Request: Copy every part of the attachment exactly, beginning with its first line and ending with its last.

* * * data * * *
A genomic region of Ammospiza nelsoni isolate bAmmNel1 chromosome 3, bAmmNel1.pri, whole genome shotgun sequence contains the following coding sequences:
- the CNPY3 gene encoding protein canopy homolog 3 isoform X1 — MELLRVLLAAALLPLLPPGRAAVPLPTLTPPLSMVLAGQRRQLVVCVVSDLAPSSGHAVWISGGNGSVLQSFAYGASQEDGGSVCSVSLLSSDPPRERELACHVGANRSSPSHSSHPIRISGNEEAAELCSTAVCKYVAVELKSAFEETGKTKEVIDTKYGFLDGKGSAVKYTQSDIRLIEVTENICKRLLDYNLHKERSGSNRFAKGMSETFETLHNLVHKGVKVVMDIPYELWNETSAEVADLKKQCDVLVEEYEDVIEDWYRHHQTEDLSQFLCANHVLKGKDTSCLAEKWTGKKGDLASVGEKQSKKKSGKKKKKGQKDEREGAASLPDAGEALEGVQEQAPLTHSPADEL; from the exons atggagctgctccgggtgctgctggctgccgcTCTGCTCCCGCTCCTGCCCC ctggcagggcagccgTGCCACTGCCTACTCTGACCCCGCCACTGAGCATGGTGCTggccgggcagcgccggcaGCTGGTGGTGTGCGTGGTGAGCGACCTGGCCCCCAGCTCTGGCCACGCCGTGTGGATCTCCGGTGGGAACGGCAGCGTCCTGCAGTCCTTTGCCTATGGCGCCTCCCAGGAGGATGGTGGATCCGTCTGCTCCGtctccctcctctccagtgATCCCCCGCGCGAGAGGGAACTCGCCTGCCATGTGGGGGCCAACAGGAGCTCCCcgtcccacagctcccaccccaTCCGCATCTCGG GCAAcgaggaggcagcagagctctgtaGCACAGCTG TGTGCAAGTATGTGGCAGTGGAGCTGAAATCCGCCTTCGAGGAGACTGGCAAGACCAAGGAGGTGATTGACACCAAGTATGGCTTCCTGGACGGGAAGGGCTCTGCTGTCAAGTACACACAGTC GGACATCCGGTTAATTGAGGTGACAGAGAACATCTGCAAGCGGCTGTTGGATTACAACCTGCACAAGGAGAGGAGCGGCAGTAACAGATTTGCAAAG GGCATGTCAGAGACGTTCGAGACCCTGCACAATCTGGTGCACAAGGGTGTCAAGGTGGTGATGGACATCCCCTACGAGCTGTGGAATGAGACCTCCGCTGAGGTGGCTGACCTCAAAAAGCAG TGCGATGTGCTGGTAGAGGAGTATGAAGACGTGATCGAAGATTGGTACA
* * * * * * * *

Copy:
A genomic region of Ammospiza nelsoni isolate bAmmNel1 chromosome 3, bAmmNel1.pri, whole genome shotgun sequence contains the following coding sequences:
- the CNPY3 gene encoding protein canopy homolog 3 isoform X1 — MELLRVLLAAALLPLLPPGRAAVPLPTLTPPLSMVLAGQRRQLVVCVVSDLAPSSGHAVWISGGNGSVLQSFAYGASQEDGGSVCSVSLLSSDPPRERELACHVGANRSSPSHSSHPIRISGNEEAAELCSTAVCKYVAVELKSAFEETGKTKEVIDTKYGFLDGKGSAVKYTQSDIRLIEVTENICKRLLDYNLHKERSGSNRFAKGMSETFETLHNLVHKGVKVVMDIPYELWNETSAEVADLKKQCDVLVEEYEDVIEDWYRHHQTEDLSQFLCANHVLKGKDTSCLAEKWTGKKGDLASVGEKQSKKKSGKKKKKGQKDEREGAASLPDAGEALEGVQEQAPLTHSPADEL; from the exons atggagctgctccgggtgctgctggctgccgcTCTGCTCCCGCTCCTGCCCC ctggcagggcagccgTGCCACTGCCTACTCTGACCCCGCCACTGAGCATGGTGCTggccgggcagcgccggcaGCTGGTGGTGTGCGTGGTGAGCGACCTGGCCCCCAGCTCTGGCCACGCCGTGTGGATCTCCGGTGGGAACGGCAGCGTCCTGCAGTCCTTTGCCTATGGCGCCTCCCAGGAGGATGGTGGATCCGTCTGCTCCGtctccctcctctccagtgATCCCCCGCGCGAGAGGGAACTCGCCTGCCATGTGGGGGCCAACAGGAGCTCCCcgtcccacagctcccaccccaTCCGCATCTCGG GCAAcgaggaggcagcagagctctgtaGCACAGCTG TGTGCAAGTATGTGGCAGTGGAGCTGAAATCCGCCTTCGAGGAGACTGGCAAGACCAAGGAGGTGATTGACACCAAGTATGGCTTCCTGGACGGGAAGGGCTCTGCTGTCAAGTACACACAGTC GGACATCCGGTTAATTGAGGTGACAGAGAACATCTGCAAGCGGCTGTTGGATTACAACCTGCACAAGGAGAGGAGCGGCAGTAACAGATTTGCAAAG GGCATGTCAGAGACGTTCGAGACCCTGCACAATCTGGTGCACAAGGGTGTCAAGGTGGTGATGGACATCCCCTACGAGCTGTGGAATGAGACCTCCGCTGAGGTGGCTGACCTCAAAAAGCAG TGCGATGTGCTGGTAGAGGAGTATGAAGACGTGATCGAAGATTGGTACA